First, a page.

A controversially much debated question is to what extent these two types of state consciousness are conceptually independent.

            Individuals are phenomenally conscious, in that they undergo phenomenally conscious states. Even though phenomenal consciousness is associated with a first-person perspective, it does not require being aware of one’s self or even of the environment (such as in dreams, where conscious mental states arise, even though the dreaming subject is asleep).

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  6. However, in the end it comes back to the question: Which came first, consciousness or emotional feeling?

    Definition a refers to the external signs that occur when an organism recognizes and responds to significant events in the course of survival and/or maintenance of well-being – for example, reactions that occur when endangered or in the presence when hungry.

    According to Joseph LeDoux, however, the functions commonly referred to as emotion functions in humans and animals are not emotional functions at all, but functions essential to the continuance of the individual or species. These are triggered, for example, in the presence of a potential source of bodily harm, whereby sensory representations of the threat are transmitted from the sensory system to subcortical areas, causing a global arousal state in the organism in which the organism’s resources are mobilized to cope with the threat. As LeDoux notes, all organisms have the ability to detect and respond to threats, but only organisms that can be conscious of their own brain’s activities can feel fear.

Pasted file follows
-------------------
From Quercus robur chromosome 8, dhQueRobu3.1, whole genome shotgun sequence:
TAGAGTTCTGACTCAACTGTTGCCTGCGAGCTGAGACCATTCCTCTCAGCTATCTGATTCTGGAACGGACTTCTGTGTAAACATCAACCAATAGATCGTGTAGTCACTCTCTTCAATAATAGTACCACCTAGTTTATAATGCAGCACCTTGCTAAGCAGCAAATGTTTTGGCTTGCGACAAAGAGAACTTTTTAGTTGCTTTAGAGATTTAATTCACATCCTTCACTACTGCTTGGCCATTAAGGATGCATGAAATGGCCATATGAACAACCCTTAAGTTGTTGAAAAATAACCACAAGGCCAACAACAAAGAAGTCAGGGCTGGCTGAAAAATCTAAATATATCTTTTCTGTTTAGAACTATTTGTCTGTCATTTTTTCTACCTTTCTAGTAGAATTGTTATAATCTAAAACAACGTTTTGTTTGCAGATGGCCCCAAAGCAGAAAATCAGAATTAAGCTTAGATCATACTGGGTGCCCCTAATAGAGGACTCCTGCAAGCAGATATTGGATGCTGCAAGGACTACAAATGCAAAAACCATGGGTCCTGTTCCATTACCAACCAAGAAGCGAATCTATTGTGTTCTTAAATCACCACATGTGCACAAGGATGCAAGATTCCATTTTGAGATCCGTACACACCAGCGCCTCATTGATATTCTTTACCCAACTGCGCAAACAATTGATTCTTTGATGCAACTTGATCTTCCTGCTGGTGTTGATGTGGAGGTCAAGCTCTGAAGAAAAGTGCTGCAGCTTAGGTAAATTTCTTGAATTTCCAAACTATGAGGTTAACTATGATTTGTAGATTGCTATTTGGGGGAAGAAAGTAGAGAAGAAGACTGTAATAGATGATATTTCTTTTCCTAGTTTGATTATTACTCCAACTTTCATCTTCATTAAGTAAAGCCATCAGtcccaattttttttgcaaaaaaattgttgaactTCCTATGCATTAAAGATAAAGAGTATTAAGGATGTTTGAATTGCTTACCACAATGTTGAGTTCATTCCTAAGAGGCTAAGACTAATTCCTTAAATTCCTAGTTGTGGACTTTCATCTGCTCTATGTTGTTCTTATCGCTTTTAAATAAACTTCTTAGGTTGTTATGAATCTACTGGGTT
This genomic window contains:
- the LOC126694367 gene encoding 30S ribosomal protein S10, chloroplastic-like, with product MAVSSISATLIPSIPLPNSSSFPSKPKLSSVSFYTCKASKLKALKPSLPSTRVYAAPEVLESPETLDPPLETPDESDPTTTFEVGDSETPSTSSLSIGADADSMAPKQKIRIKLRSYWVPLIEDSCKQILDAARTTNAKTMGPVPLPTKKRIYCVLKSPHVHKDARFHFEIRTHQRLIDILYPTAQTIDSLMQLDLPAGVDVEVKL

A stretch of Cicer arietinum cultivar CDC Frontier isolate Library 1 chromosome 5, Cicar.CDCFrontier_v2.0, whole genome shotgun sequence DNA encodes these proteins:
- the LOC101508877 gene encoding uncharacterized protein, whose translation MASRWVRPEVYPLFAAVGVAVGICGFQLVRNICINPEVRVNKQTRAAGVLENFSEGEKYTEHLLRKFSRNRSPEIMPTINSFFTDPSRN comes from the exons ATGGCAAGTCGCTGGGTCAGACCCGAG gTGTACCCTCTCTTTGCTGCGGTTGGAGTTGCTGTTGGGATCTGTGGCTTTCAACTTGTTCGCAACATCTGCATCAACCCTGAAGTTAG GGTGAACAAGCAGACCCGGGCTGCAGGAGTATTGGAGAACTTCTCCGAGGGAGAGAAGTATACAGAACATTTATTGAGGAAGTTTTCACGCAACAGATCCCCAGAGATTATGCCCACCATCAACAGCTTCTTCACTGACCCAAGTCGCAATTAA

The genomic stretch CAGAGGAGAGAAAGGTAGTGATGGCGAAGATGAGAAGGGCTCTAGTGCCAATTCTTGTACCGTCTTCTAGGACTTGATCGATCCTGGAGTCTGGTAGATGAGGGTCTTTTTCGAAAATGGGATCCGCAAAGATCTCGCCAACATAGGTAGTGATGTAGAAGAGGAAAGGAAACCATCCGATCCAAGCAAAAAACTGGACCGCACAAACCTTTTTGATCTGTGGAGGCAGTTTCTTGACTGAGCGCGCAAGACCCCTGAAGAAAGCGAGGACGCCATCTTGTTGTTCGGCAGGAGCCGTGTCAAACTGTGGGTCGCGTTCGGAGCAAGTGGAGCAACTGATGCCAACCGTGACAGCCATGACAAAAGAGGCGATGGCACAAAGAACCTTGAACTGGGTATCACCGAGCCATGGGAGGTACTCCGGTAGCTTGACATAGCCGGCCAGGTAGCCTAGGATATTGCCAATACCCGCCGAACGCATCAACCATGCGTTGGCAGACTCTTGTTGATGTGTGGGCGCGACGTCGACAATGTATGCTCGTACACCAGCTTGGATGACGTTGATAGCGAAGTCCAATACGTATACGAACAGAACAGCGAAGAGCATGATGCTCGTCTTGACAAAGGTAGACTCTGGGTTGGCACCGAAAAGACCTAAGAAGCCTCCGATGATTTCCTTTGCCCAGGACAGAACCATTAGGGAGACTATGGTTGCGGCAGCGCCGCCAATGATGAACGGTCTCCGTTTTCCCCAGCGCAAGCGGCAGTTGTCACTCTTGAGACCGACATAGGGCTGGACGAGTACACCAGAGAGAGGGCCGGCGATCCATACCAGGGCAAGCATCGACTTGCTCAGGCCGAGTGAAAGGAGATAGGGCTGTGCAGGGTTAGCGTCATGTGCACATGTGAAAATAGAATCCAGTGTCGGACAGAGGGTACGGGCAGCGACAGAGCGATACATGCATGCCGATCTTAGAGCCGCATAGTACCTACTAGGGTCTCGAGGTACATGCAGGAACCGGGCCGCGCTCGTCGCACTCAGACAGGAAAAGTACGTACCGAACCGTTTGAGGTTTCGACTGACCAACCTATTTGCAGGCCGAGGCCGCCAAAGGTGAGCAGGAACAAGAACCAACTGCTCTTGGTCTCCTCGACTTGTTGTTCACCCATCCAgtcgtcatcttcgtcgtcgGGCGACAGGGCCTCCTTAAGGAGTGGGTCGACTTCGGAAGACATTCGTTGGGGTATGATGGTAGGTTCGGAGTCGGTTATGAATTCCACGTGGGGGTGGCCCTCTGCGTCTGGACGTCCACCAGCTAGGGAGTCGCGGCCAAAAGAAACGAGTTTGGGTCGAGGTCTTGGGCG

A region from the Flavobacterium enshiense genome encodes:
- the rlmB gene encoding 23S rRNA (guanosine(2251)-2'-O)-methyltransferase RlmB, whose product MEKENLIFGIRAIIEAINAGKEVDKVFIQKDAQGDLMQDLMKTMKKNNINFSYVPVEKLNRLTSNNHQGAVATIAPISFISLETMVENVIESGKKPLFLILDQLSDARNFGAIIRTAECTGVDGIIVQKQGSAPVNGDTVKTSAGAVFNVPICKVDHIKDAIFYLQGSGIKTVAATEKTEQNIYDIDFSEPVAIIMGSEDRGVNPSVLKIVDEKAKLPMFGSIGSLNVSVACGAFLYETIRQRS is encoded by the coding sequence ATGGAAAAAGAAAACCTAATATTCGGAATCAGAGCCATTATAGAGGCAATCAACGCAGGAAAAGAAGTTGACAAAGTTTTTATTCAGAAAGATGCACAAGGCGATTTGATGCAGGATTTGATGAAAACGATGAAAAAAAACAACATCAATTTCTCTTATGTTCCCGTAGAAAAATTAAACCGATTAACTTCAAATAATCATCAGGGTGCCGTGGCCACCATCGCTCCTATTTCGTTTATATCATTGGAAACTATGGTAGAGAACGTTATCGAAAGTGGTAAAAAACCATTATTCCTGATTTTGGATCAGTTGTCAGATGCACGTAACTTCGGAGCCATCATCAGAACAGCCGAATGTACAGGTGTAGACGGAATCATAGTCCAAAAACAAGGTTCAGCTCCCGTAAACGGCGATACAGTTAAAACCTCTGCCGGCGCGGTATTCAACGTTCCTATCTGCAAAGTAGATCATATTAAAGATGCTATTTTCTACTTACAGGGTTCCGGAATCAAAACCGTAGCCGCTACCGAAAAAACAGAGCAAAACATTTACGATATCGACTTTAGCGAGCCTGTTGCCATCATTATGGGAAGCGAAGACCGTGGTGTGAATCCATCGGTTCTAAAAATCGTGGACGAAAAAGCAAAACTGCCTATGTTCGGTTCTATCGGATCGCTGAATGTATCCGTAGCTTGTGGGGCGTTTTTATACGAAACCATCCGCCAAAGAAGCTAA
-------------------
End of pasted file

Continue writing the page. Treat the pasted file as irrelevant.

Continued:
In humans, such arousal states are often associated with feelings. So what is described in definition b. LeDoux equates emotions and feelings and considers emotions to be cognitive interpretations of situations in which psychological or physical well-being is potentially at risk. According to Le Doux, feelings require more than the presence of a motivational state. This state must be consciously experienced in order to be consciously felt.

    So it is not an emotional state that brings about consciousness, but the other way around applies.

    LeDoux argues that the brain mechanisms that control emotional responses and those that generate conscious feelings are separate. And evidence indicates that areas of the prefrontal cortex are crucial for conscious perception. Explicit (conscious) fear, for example, results from the cognitive interpretation of one’s situation by prefrontal working memory circuits. Moreover, he points out that the prefrontal cortex in humans has unique has unique cellular features in humans and is known to be involved in cognitive processes that are key for human conscious experience.